Your wedding invitations are one of the most important elements in your day because they provide guests with crucial information (as does your wedding website, which you should definitely create if you haven't already). And while some details of your wedding don't follow a strict set of rules, your invitations (for the most part) do. Here are some answers to your most pressing wedding-invite-related questions.
1. When should we send out our wedding invitations?
Traditionally, invitations go out six to eight weeks before the wedding—that gives guests plenty of time to clear their schedules and make travel arrangements if they don't live in town. If it's a destination wedding, give guests more time and send them out three months ahead of time. Most couples also send out save-the-date cards. They go out at six to eight months.
2. When should we make the deadline for RSVPs?
Make your RSVP date two to three weeks before your wedding date to allow enough time for you to get a final head count to the caterer (one week before) and to finalize your seating chart. If some guests still haven't responded by your deadline, give them a quick call and ask for their RSVPs (still via mail) so you have all their information.
3. Where do we include information about our wedding website?
Your wedding website should be included on your save-the-date. A simple "KelseyandJon.com," is all you really need. If you'd like (or if you don't have save-the-dates), you can include the web address in the formal invitations with an insert, a small card that informs guests they can find more details online.
4. Can we include our registry info on our invitations or save-the-dates?
In a word, no. Including registry info on the wedding invitations or save-the-dates is still considered impolite because it can come off as though you're asking for gifts. Go ahead and put your registry info directly on your wedding website. (The Knot All-in-One Registry allows you to include links from all of the places you are registered). You can also tell your wedding party, parents and close friends where you're registered, and let them fill guests in.
5. We're having an adults-only wedding (no kids). How can we make sure this is clear to our guests?
Address your invitations correctly—to each guest by name, not "and guest"—and guests should understand that the invite is meant for only those mentioned. If you find that some reply with their children's names added, give them a call and explain you're having an adults-only wedding and you hope they can still attend. If there are a lot of kids in your family, you may want to consider hiring or arranging for a babysitter. It's definitely not required, but it's a nice gesture. Just be sure to include this information on the wedding website.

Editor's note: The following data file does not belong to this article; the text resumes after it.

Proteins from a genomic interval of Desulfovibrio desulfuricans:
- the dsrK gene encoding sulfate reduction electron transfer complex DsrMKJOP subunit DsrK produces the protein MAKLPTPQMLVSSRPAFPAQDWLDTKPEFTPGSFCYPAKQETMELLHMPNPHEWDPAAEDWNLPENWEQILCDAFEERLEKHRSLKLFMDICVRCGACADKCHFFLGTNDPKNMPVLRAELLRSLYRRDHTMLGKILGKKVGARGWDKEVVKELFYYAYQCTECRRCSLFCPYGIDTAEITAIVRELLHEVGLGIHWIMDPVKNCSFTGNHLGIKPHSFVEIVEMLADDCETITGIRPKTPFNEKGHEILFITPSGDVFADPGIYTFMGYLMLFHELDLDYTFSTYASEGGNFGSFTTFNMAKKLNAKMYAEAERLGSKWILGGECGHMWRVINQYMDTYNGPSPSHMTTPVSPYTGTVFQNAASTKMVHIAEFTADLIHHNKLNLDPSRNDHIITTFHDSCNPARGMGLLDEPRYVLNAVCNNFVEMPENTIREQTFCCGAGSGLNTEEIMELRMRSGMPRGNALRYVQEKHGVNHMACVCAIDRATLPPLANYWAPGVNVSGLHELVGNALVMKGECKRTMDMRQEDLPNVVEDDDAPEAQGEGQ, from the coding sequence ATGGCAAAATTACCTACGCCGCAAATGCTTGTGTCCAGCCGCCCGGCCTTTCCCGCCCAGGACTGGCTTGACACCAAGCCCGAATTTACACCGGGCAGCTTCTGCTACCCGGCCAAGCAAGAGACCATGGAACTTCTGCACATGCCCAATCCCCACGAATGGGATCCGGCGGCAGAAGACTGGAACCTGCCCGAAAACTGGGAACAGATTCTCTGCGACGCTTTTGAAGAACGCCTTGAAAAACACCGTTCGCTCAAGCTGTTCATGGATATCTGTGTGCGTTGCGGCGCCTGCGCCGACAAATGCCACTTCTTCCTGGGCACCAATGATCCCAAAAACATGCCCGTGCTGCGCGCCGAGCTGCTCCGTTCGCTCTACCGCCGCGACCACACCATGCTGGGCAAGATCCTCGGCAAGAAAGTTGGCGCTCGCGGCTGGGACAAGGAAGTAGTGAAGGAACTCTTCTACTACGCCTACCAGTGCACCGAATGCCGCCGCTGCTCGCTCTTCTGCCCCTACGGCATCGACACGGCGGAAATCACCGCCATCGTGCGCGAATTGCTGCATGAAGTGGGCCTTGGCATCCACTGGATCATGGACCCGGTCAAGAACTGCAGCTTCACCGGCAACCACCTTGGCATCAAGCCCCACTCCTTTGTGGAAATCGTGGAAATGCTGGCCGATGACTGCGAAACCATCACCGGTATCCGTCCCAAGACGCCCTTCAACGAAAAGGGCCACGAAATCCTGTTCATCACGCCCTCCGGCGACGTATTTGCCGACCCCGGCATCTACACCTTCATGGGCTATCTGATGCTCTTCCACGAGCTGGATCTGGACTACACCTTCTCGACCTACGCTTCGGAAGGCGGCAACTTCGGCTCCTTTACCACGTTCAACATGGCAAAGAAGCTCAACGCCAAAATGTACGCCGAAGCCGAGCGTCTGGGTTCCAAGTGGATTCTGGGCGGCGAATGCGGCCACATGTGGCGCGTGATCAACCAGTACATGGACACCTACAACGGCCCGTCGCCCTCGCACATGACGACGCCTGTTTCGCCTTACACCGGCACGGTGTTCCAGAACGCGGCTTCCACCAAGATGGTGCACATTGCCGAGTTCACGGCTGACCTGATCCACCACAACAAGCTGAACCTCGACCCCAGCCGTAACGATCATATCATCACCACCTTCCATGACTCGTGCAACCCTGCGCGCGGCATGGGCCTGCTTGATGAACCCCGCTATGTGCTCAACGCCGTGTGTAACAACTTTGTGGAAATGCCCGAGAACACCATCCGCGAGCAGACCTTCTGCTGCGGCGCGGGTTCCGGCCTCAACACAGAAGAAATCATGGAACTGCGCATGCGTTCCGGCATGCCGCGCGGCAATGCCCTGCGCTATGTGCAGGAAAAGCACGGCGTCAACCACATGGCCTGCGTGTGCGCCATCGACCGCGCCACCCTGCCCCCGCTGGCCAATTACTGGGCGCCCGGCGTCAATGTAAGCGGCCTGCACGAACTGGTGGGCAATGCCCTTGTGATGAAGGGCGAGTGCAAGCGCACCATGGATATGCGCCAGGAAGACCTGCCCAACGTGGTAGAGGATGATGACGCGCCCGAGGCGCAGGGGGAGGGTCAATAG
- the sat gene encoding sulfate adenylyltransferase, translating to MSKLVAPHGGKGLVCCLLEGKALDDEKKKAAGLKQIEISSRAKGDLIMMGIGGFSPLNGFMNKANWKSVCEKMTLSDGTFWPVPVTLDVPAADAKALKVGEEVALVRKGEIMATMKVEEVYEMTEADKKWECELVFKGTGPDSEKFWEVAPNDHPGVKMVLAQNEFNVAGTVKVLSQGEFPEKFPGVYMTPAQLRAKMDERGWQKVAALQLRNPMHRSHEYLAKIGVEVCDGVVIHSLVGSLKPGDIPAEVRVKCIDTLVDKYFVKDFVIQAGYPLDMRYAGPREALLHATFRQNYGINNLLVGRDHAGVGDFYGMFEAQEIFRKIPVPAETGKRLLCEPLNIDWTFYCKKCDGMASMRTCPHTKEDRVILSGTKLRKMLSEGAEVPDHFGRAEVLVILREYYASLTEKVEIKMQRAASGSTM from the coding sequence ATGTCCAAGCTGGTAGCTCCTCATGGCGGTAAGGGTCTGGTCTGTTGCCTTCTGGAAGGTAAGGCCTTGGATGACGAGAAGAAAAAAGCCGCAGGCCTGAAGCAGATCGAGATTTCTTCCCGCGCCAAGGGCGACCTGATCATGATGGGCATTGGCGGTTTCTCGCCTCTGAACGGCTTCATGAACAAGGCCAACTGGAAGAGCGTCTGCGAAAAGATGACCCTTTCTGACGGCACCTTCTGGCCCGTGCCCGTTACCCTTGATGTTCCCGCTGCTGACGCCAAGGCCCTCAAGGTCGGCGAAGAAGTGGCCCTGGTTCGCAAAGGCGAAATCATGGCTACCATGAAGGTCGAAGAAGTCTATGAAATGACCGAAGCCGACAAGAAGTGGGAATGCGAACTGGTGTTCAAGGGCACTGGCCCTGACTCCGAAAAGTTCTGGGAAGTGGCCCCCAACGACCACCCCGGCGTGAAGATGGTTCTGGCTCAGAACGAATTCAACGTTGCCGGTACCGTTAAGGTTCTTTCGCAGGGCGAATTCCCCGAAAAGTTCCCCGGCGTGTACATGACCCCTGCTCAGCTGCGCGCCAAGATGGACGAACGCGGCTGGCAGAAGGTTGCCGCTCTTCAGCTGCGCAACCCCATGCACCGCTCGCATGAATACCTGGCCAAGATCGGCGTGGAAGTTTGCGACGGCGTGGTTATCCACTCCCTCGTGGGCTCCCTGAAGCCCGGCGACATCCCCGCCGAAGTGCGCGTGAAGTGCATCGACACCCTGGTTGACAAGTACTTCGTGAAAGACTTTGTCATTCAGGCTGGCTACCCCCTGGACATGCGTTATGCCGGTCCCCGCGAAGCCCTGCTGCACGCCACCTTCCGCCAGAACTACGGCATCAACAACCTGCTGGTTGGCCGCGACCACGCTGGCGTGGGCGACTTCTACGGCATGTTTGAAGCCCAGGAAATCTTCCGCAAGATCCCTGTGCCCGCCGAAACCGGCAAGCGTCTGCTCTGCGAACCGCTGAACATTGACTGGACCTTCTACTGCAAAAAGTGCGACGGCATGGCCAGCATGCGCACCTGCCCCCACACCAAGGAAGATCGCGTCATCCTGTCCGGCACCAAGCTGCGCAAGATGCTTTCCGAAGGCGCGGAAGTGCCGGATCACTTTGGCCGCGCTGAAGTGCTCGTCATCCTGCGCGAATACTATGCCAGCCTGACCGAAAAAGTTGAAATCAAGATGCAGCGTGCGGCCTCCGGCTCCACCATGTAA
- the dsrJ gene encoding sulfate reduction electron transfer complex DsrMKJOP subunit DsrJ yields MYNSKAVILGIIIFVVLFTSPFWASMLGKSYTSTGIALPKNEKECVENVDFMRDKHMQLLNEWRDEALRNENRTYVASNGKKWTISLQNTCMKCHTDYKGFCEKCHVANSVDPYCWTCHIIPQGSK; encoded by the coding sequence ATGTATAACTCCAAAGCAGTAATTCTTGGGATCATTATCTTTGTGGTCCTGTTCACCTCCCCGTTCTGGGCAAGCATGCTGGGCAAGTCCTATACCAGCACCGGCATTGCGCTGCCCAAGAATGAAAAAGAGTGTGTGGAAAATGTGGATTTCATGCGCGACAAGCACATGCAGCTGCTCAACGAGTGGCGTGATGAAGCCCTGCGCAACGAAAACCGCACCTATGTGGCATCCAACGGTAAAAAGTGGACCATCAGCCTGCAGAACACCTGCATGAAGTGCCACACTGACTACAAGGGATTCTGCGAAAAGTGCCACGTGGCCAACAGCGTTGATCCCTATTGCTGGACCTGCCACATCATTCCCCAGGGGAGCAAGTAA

6. How do we let guests know our dress code?
The easiest way to get your point across is to include a dress code in the lower right-hand corner of the invite or on a reception card. "Black tie," "cocktail attire" or "casual attire" are all acceptable. Your invitation design will also clue guests in. An ultra-formal, traditional invite with letterpress and calligraphy will give guests a hint to the formal nature of the event, whereas a square invite with a playful font and bright colors would fit a much more casual style. Another way is to direct guests to your wedding website, where you can go into more detail about the weekend events and dress code in a more informal forum.
7. Do we have to invite every guest with a date or a "plus-one"?
No, you don't have to. If a guest isn't married or in a serious relationship, it's perfectly acceptable to invite them solo. Most guests will understand that without "and Guest" or another name on the invitation means they aren't invited with a plus-one. While it's always nice to invite everyone with a guest, if you're having a small wedding, your family and friends should understand your reasoning. What should you do if a guest RSVPs for two? Call them up and explain you're having an intimate wedding and, unfortunately, you were not able to invite everyone with a guest. If you realize that nearly everyone will be coupled up, extend a plus-one invitation to your few single friends and family.
8. Where do you put the return address on wedding invitations?
The return address usually goes on the back flap of the envelope. Also, the return address used should be that of the person(s) whom you've designated to receive response cards, be it your parents or you (traditionally, whoever is hosting the wedding handles response cards). Don't forget that the RSVP envelope should also be printed with this address (and should include postage).
9. If our wedding reception is for immediate family only, is it okay to invite people to the ceremony only?
Not really. Everyone who attends the ceremony (or bridal shower, engagement party or wedding reception) should be invited to the wedding—that means the ceremony and the reception. In your case, by inviting guests to one and not the other, you're basically saying you want them there for the actual ceremony but you either don't want to pay for their plate at your party or don't care enough to have them there to actually celebrate your newlywed status.
10. I invited my friend and her boyfriend (by name on the invite) to the wedding, but they recently broke up. Now she wants to bring a friend I don't like—can I tell her no?
Because you worded the invitation correctly by having her boyfriend's name on the envelope (rather than "and guest"), you have every right to say no. As a rule, invitations are nontransferable when people are invited by name. Try explaining you're not friendly with her proposed guest and you'd prefer the wedding be limited to very good friends and family. If you invited all of your single friends sans dates, let her know she won't be the only one coming solo (in case that's her worry).